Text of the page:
- Author: Kathy Keatley Garvey
COVID-19 vaccines--in addition to saliva tests and sewage tests--will be covered at the UC Davis COVID Symposium on Wednesday, Jan. 13.
The new addition to the panel is UC Davis Health physician Stuart Cohen, chief of the Division of infectious diseases and director, Hospital Epidemiology and Infection Control, "who is running vaccine trials will answer your questions about vaccines," said UC Davis Distinguished Professor Walter Leal, the organizer and moderator.
Registration is underway at https://bit.ly/2Li9pnV. The public is invited to submit advance questions and also may ask questions during the symposium via the Zoom chat.
“Dr. Cohen is leading a Phase 3 clinical trial of the Novavax vaccine called NVX-CoV2373,” said Leal. “This vaccine has a subunit from the spike protein in SARS-CoV-2, the virus that causes COVID-19, and it's combined with an adjuvant, a boosting agent to improve the body's immune response to the vaccine."
UC Davis Chancellor Gary May will deliver the opening remarks. UC Davis scientists Richard Michelmore, Nam Tran and Heather Bischel will explain the COVID tests underway at UC Davis and the Davis community and answer questions. A new addition to the panel is UC Davis Health physician Stuart Cohen, chief of the Division of infectious diseases and director, Hospital Epidemiology and Infection Control, "who is running vaccine trials will answer your questions about vaccines," Leal said.
Free COVID-19 saliva tests are being administered by appointment to the Davis community--those who live in Davis or work at UC Davis--at testing kiosks on campus. It is a rapid, comprehensive laboratory-developed test that detects whether a person is currently infected with the coronavirus. The UC Davis Genome Center processes the saliva samples. Technically, the test uses a high throughput, real time, quantitative polymerase chain reaction protocol run on machines repurposed from the agricultural genetics industry.
The symposium also will cover how the COVID-19 tests administered in an hospital emergency room or at bedside can distinguish between whether a patient has COVID-19 or the flu. In addition, wastewater surveillance tests, also known as sewage tests, are underway to detect the virus.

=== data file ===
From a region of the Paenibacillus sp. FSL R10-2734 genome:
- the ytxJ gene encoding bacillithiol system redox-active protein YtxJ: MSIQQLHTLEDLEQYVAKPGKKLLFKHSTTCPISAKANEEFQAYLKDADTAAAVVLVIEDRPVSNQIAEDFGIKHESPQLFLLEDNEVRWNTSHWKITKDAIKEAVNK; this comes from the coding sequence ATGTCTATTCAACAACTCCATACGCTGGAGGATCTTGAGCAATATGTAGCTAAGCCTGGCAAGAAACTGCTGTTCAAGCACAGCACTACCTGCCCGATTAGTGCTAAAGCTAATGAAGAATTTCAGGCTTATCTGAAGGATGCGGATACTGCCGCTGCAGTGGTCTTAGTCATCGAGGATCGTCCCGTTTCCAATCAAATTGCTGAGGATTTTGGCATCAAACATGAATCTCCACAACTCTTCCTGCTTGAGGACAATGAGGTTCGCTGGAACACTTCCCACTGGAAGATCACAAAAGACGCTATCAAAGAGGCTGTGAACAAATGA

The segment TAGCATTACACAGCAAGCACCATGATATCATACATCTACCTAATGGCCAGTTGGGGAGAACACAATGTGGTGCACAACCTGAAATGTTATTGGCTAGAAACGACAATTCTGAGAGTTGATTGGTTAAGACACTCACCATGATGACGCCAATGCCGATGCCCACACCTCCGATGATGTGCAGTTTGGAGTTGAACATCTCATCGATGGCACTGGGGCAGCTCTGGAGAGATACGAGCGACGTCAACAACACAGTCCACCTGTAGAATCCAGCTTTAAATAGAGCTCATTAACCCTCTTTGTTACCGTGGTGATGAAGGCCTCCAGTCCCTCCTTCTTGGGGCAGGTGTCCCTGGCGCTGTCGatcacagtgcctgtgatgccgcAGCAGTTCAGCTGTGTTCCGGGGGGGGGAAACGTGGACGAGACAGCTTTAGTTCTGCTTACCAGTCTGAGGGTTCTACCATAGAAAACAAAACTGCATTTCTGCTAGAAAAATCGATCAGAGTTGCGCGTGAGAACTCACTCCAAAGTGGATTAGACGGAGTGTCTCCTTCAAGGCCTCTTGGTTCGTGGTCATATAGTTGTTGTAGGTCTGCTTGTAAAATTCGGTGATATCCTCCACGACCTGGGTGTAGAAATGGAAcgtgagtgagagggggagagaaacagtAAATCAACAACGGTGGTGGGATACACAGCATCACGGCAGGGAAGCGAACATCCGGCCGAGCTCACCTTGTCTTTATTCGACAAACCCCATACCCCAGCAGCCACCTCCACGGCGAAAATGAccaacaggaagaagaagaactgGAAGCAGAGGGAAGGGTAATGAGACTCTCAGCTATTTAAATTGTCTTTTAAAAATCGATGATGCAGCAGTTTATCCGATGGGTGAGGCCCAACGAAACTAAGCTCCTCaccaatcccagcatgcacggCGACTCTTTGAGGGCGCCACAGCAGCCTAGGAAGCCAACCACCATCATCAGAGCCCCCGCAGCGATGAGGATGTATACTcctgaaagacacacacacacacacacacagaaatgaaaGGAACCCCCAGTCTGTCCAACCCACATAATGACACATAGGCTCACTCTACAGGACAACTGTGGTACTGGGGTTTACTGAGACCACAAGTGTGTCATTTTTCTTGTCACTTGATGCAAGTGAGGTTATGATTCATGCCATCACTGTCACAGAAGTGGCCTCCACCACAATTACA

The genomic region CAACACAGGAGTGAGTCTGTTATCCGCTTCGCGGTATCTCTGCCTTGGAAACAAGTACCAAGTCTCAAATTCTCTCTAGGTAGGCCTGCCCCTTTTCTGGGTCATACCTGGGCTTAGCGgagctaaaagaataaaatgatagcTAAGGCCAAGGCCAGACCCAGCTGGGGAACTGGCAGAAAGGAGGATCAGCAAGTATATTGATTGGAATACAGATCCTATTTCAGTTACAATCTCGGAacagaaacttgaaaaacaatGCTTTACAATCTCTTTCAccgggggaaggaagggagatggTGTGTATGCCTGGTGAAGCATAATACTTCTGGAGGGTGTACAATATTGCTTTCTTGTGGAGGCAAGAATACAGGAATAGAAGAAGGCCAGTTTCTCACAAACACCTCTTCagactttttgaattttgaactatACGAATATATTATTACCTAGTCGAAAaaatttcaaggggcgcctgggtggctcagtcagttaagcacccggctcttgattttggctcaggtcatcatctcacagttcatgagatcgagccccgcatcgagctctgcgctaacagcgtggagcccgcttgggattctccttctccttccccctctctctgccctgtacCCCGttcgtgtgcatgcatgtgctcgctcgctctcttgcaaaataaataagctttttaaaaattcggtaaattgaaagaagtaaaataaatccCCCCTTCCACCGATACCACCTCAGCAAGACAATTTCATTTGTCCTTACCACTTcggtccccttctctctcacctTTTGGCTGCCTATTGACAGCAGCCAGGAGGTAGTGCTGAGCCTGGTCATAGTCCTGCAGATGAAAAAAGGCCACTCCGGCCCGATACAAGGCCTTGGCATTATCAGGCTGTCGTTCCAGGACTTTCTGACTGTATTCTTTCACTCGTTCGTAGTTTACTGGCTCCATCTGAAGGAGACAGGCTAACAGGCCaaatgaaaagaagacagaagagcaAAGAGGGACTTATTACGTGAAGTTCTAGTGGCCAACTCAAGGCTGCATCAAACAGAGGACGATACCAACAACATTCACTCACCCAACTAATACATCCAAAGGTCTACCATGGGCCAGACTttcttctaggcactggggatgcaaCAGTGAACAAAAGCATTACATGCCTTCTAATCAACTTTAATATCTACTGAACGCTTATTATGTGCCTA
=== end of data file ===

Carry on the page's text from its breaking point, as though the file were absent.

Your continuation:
Viewers also will learn about “Healthy Davis Together,” a program partnering UC Davis with the City of Davis to prevent the spread of the virus and “to facilitate a coordinated and gradual return to regular city activities and reintegration of UC Davis students back into the Davis community.”
Chancellor Gary May, Ph.D.
He became the seventh UC Davis chancellor on Aug. 1, 2017. A native of St. Louis, Mo., he received his bachelor's degree in electrical engineering from the Georgia Institute of Technology in 1985 and his master's degree and doctorate in electrical engineering and computer science from UC Berkeley in 1987 and 1991, respectively. Prior to becoming the UC Davis chancellor, he served as the dean of the Georgia Tech College of Engineering from July 2011-June 2017 and as the Steve W. Chaddick School Chair of the School of Electrical and Computer Engineering from May 2005-June 2011. His resume also includes executive assistant to Georgia Tech President G. Wayne Clough from 2002-2005.
Heather Bischel, Ph.D.
Bischel holds degrees in civil and environmental engineering. She received a bachelor's degree from UC Berkeley in 2005, a master of science degree from Stanford University in 2007, and a doctorate from Stanford University in 2011. She served as a postdoctoral scientist at the National Science Foundation Engineering Research Center for Reinventing the Nation's Urban Water Infrastructure (2011-2012) and the Laboratory of Environmental Chemistry at the Swiss Federal Institute of Technology (2012-2017).
Richard Michelmore, Ph.D.
Nam Tran, Ph.D.
Stuart Cohen, M.D.
He received his bachelor of science degree from the University of Illinois, Urbana-Champaign, in 1974 and his medical degree from Chicago Medical School in 1978. He completed his residency in internal medicine at the University of New Mexico from 1978-81 and a fellowship in infectious diseases at the UC Davis Medical Center, 1981-1983. He is board-certified by the American Board of Internal Medicine and the American Board of Internal Medicine, Infectious Disease.
This is the fourth in a series of COVID-19 symposiums that Leal has organized and moderated since April. A query from one of Leal's students prompted the Jan. 13 symposium.
- Author: Kathy Keatley Garvey
UC Davis distinguished professor Walter Leal of the Department of Molecular and Cellular Biology, College of Biological Sciences, is organizing and moderating the public awareness project.
The public is invited to submit advance questions here, https://bit.ly/2z4ULdw, where they can also register to attend via Zoom. Registrants will be provided a link to the free symposium and a reminder. The COVID-19 project also will be live-streamed free on Leal's Biochemistry Channel on YouTube at http://covidactionplan.com/